My friends are starting a little vegetable garden in their back yard. They’re wondering if you have any tips! Specifically for strawberries (they want to keep them separate because they’re invasive) and eggplant. Would appreciate any advice you have - A. S. =
Need strawberry eggplant tips
Posted 04 May 2020 - 10:06 AM
They are right: Anyone growing strawberries must plan for invasiveness because it is strawberry plants' nature. More importantly, honoring that invasive nature is how you harvest the best crop year after year. Young strawberry plants bear fruit but 2nd year plants bear best. So:
A) Plant your starter plants with room to spread about 8" to all sides.
Straw mulch helps keep weeds down and fruit clean. This is what a springtime strawberry patch should look like, with room between plants so that after bloom season the new runners can set down roots.
B.) Let those year 1 babies set fruit if you like. (Or not; books often say not, better to let new plants direct all energy into creating daughter plants. I find it makes no difference to the home grower. A farmer will see a difference that may make the yield from first-year harvest not worth the cost but that does not apply on backyard scale.)
C) Let the plants send their runners into adjacent free space, where they will set down roots and bulk up in year one. They will produce in year 2.
D) In early spring of year 2, remove at least some of the original plants and any plants that are beyond bounds and small because they got a very late start in year 1.
E) Topdress the resulting bare spots with compost or soil plus slow release natural carbon based fertilizer such as mixtures of fish meal, blood meal, feather meal, etc. The objective is too create fertile bare space once again so the year 2 plants have room to spread. It is the Year 2 offspring that will be the most productive in year 3 of the planting.
You can keep this up nearly forever if you make sure to complete E. In the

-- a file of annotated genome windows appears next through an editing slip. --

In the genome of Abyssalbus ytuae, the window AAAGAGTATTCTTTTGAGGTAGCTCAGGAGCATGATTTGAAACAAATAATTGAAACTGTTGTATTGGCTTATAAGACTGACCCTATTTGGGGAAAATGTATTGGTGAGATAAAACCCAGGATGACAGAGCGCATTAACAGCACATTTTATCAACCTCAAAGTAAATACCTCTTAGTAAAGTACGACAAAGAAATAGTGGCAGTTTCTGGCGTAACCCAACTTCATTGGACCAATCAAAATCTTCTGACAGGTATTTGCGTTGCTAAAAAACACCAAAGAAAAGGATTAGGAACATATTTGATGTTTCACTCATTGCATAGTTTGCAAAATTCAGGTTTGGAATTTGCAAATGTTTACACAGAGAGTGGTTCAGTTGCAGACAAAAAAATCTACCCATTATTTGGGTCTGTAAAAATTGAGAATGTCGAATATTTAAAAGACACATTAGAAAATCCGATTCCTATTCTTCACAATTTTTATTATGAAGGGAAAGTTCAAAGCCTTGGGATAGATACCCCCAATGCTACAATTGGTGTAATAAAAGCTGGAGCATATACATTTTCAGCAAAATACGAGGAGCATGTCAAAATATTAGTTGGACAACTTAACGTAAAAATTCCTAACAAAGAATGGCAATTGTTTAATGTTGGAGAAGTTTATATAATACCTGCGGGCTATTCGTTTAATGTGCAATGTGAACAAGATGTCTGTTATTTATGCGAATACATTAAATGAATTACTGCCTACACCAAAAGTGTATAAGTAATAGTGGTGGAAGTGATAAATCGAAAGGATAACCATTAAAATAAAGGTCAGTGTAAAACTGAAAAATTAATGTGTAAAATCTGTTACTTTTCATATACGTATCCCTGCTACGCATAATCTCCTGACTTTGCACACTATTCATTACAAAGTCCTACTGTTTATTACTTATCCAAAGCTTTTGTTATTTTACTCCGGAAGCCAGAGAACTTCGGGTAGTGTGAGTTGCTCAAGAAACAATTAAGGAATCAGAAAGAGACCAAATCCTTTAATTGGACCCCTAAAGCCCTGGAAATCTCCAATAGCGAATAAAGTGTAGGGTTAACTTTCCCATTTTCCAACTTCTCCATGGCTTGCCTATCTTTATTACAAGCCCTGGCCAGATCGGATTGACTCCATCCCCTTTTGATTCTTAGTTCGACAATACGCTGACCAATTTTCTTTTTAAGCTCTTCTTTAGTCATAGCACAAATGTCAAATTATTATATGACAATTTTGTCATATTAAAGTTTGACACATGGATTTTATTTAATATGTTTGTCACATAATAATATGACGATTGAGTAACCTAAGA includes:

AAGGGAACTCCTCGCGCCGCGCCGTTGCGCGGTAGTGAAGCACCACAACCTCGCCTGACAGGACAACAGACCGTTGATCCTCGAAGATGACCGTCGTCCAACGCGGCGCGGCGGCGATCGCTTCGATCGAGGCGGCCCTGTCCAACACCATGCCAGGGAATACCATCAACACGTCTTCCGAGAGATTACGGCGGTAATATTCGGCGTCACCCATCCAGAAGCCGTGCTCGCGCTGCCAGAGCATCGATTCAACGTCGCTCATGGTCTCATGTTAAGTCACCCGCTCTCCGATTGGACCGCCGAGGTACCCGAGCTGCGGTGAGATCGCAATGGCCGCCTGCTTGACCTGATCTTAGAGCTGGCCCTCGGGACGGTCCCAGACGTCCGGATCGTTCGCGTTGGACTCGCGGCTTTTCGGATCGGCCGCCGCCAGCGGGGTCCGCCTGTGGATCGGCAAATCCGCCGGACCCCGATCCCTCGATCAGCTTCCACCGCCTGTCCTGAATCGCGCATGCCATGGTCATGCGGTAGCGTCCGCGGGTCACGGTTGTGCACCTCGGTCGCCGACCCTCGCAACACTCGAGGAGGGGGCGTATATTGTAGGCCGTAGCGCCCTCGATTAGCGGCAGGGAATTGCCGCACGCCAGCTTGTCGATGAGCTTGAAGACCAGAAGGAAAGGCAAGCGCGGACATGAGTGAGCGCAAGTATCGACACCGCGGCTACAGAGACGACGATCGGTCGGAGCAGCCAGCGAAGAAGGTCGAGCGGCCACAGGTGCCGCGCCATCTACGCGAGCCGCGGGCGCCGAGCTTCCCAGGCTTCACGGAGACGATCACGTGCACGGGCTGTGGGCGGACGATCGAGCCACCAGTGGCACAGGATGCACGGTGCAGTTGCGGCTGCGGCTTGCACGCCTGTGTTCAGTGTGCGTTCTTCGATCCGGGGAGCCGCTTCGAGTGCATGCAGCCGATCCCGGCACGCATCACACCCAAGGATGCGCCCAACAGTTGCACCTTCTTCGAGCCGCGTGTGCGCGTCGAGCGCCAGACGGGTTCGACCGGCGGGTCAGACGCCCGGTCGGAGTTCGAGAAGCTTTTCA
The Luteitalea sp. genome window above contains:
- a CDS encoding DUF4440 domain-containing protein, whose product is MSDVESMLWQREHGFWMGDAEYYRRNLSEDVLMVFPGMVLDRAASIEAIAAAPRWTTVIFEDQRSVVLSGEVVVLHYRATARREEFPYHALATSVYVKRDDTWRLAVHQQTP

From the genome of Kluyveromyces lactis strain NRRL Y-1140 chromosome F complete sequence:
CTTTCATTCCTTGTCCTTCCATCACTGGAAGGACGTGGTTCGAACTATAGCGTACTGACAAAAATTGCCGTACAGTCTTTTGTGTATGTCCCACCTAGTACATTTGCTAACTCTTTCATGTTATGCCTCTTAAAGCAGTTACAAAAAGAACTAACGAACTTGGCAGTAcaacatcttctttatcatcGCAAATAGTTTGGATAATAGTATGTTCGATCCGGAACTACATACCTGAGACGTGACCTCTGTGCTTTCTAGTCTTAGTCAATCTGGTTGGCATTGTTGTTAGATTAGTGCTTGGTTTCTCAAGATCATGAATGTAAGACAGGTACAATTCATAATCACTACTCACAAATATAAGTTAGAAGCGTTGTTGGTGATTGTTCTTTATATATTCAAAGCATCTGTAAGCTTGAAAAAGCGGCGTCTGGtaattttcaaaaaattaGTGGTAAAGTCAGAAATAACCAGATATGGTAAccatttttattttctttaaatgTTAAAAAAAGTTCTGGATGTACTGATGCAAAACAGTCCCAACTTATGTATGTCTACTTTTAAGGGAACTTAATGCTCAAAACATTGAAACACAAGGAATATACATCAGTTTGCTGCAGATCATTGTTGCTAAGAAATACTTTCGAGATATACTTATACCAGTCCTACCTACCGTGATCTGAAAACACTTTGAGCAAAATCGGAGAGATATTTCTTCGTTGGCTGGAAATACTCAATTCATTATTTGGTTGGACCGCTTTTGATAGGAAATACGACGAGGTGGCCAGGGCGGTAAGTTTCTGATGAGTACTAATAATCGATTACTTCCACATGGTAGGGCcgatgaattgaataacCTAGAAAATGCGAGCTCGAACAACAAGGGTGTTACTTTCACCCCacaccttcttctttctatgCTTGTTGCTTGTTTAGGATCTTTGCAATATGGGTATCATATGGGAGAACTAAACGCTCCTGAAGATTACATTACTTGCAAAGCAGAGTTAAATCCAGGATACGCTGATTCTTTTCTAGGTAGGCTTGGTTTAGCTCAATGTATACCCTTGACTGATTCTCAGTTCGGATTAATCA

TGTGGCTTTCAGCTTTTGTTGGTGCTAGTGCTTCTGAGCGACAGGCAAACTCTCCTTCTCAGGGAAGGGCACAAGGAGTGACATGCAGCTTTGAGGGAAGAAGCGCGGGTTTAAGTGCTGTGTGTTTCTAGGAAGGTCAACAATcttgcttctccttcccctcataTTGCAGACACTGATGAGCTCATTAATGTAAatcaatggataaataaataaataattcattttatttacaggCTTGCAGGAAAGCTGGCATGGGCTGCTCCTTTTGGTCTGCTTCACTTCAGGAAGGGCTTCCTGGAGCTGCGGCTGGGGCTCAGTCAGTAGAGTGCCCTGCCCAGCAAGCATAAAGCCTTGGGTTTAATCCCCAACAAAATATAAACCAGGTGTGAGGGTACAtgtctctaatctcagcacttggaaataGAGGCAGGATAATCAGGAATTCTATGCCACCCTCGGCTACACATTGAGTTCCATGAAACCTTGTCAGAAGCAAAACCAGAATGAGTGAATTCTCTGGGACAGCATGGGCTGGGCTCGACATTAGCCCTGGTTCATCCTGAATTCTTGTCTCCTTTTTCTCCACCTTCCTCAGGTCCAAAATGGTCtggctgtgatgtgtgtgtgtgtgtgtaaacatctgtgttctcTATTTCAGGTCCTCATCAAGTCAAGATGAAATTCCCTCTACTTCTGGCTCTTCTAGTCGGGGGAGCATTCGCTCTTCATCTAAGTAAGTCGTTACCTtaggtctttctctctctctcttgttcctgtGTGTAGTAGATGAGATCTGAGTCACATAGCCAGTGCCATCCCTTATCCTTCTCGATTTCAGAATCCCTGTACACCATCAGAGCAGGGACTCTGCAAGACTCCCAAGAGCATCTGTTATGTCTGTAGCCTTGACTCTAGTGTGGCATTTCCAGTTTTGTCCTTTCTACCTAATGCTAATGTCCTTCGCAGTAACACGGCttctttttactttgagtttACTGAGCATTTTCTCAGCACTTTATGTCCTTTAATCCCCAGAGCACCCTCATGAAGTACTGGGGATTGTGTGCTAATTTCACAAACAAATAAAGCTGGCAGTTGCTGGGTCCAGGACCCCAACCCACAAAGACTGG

doing, you contain wanton spread.
Another option is to grow the strawberries in a barrel or box with holes cut in the sides. The plants are tucked into the holes and their runners and fruited stems just hang into space.
Barrels can look good and only the lowest level of plants that can reach the ground must be curtailed. But the arrangement is too demanding of intricate work, for me. To keep the plating young and bearing well the gardener must clip off husky runners, pull original plants and keep replanting the little windows in the barrel sides. Otherwise the whole colony becomes decrepit.
That's too limiting for me, to have only those windows to plant and no easy way to mix in new soil and nutrients except in a very limited spot; unless you use water soluble fertilizer which does not encourage crumbly great soil.
Pretty simple to grow. Susceptible to all of the tomato's/nightshade family's pests so should not be grown where tomatoes (or potatoes or peppers or petunias or flowering tobacco) were grown during the past couple of years.
Water the soil around the plant, not the leaves unless there has been no rain for a couple of weeks then shower the plant including leaf undersides early in the day. Dry foliage - less leaf disease. Occasional hard rain - insect eggs knocked off.
Thrives only in warm soil so don't set out plants until crabgrass germinates (Ma Nature's soil thermometer) or a manufactured soil thermometer says 60F.
Patrol daily and pluck off/clip off every discolored leaf. Do not agonize over the loss just do it. Keeps fungal problems way down.
This plant would be far larger and bear larger fruit if it had been groomed along the way to remove discolored leaves.
The small yellowed areas are where fungus is at work, draining the plant's nutrients. Little dead dots are from sucking insect damage, probably thrips that could have been curtailed with occasional showering and removal of first-infested leaves.
Hope this helps. I am posting it on our Forum to perhaps nab other tips.
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